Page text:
As the Bangor City Council prepares to vote in just a few days on whether to keep the region’s public bus hub in Pickering Square, the proposal appears to have enough votes for passage by the nine-member panel: four councilors have said they will definitely vote for it, and a fifth has said that she probably will.
But when another councilor made an 11th-hour proposal earlier this week to move the hub to a new location on Exchange Street, it provoked a fresh round of debate about a nearly decade-old question that some residents are eager to settle.
On Tuesday, Councilor Ben Sprague said in a memo to city staff and fellow councilors that the location — along a section of Exchange Street just across from the Penobscot County Judicial Center and next to TD Bank — would allow the city to keep the bus hub downtown while also freeing up Pickering Square to serve as more of a public gathering space.
The next day, Sprague shared the proposal on his public Facebook page in a post that received more than 145 comments.
On Thursday morning, Sprague backed off the proposal somewhat. He did so after city staff found that it would be hard to accommodate the buses on Exchange Street itself and that moving the hub into the nearby parking lot opposite the courthouse would probably force the city to close that parking lot. The lot has about 100 paid parking spots that generate $73,000 in annual revenue, according to Community and Economic Development Officer Tyler Collins.
“I’m not married to this idea at this point, but I wanted to at least have some discussion about it,” Sprague said Thursday. “I still like the idea. I think the disadvantages are not insurmountable, but I don’t have a solution about what to do on parking. That’s a question that would take some serious consideration.”
The city has ordered two studies of its public transit system over the past six years that have both recommended keeping the hub in Pickering Square. One of the studies, done in 2014 by Tom Crikelair Associates of Bar Harbor, considered various locations for the bus hub, including the parking lot across from the courthouse. The study found that lot would be a poor location for the hub because it would eliminate the parking spaces, add time to three of the city’s bus routes and create challenges for buses leaving and entering the hub.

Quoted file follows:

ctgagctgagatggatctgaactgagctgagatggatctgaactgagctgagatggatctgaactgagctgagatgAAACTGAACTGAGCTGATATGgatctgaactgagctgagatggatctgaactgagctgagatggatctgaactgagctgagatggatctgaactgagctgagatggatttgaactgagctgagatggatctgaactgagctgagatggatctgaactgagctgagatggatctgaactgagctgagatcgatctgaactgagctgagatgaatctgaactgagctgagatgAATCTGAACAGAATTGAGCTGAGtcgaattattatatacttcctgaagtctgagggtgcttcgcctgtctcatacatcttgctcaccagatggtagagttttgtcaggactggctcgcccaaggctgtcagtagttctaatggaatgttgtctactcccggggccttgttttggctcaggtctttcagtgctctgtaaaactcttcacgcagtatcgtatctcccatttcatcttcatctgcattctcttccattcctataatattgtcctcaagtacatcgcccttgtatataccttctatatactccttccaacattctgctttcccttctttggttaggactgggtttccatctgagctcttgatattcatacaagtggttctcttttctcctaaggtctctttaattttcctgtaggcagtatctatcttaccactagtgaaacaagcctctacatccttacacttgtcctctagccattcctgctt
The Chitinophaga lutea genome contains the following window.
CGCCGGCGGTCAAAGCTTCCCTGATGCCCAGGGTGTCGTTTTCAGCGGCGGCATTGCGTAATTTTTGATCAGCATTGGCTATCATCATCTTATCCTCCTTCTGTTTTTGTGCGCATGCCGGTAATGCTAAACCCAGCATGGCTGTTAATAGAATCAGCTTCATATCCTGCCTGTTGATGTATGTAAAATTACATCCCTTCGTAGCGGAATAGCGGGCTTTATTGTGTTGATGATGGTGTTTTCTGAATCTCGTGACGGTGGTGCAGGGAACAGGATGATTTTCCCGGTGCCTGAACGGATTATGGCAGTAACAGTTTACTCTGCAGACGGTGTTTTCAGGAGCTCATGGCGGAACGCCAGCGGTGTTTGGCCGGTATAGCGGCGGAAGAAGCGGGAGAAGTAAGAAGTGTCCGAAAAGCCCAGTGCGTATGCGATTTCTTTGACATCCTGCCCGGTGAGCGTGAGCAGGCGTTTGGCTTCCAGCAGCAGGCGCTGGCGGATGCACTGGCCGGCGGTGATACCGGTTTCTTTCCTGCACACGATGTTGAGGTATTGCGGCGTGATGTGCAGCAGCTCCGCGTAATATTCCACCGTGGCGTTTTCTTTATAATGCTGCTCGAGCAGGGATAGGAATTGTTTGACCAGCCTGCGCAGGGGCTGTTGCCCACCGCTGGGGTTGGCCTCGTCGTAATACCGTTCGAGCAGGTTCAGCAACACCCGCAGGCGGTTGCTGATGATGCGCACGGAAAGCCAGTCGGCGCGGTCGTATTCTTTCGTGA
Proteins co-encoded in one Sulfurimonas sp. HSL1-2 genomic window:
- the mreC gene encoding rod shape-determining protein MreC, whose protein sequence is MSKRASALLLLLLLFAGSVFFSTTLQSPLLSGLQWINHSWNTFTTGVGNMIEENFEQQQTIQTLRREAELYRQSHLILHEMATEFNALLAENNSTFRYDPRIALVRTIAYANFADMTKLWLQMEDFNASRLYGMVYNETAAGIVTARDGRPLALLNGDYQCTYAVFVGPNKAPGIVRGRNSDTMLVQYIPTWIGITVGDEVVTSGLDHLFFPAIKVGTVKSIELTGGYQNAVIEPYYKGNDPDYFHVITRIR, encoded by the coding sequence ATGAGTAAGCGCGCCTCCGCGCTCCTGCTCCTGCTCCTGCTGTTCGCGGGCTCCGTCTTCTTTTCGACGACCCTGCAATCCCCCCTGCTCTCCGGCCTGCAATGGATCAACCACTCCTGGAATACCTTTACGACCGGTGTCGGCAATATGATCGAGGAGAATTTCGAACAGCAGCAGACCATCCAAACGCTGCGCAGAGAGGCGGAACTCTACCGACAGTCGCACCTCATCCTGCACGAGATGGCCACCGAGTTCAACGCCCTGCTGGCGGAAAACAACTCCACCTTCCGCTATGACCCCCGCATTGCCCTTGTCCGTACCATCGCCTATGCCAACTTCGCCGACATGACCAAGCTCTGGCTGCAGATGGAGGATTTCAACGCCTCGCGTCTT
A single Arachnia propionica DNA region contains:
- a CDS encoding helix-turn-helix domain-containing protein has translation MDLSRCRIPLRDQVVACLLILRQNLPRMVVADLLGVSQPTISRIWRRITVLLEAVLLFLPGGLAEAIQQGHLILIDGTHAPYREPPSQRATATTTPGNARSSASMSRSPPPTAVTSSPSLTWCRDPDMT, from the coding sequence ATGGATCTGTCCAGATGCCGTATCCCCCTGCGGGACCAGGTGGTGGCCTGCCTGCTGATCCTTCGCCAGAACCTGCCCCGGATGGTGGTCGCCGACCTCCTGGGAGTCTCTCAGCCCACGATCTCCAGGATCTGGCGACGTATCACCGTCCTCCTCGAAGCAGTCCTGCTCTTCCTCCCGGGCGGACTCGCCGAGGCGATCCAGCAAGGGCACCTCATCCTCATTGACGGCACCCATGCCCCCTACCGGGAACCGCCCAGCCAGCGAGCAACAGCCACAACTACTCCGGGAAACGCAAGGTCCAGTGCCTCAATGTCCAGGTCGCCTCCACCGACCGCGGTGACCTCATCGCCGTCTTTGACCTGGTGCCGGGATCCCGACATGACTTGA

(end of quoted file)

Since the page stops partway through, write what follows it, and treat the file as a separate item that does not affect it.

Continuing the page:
Some other councilors expressed concern about the merits of Sprague’s proposal and argued that he was undermining the expertise of city staff and consultants who have worked hard to consider all options as they came up with the Pickering Square proposal going before the council Monday night.
Councilor Laura Supica also took issue with the fact that Sprague raised the proposal outside the setting of a City Council meeting and planned to discuss it on Friday morning at a meeting of the Downtown Bangor Partnership, a nonprofit group that’s coordinated by a city employee.
“He can share whatever he wants on his Facebook. That’s his prerogative,” Supica said. But she said she was “flabbergasted” that Sprague would raise the concept with another city body before councilors had a chance to vet it in open session.
Sprague said that a city employee invited him to speak at the Downtown Bangor Partnership meeting and that he was not “trying to elbow my way” into the meeting. He would have raised the Exchange Street proposal earlier than this week, he said, but he only learned of the possible location while speaking with constituents over the last two weeks.
“I’m sorry if councillors and staff felt like this was 11th-hour,” Sprague said. “I meant no disrespect. I didn’t think of the idea before.” He also acknowledged that there seems to be “a majority of councilors ready to move forward” with keeping the bus hub in Pickering Square and that it “maybe does not make sense to waste time, including staff time,” to keep vetting the Exchange Street location.
The four councilors who have said they plan to vote to keep the bus hub in Pickering Square are Supica, Sarah Nichols, Gretchen Schaefer and Council Chairperson Clare Davitt. Councilor Angela Okafor said that she is planning to vote for the measure right now, but remains open to hearing alternatives.
“It’s been a long time,” Davitt said. “Multiple studies have said that’s the best place to keep it. I’m impressed with the work our staff has done, beyond due diligence. While I know there are people opposed to it, I know there are things we can do to take care of those concerns.”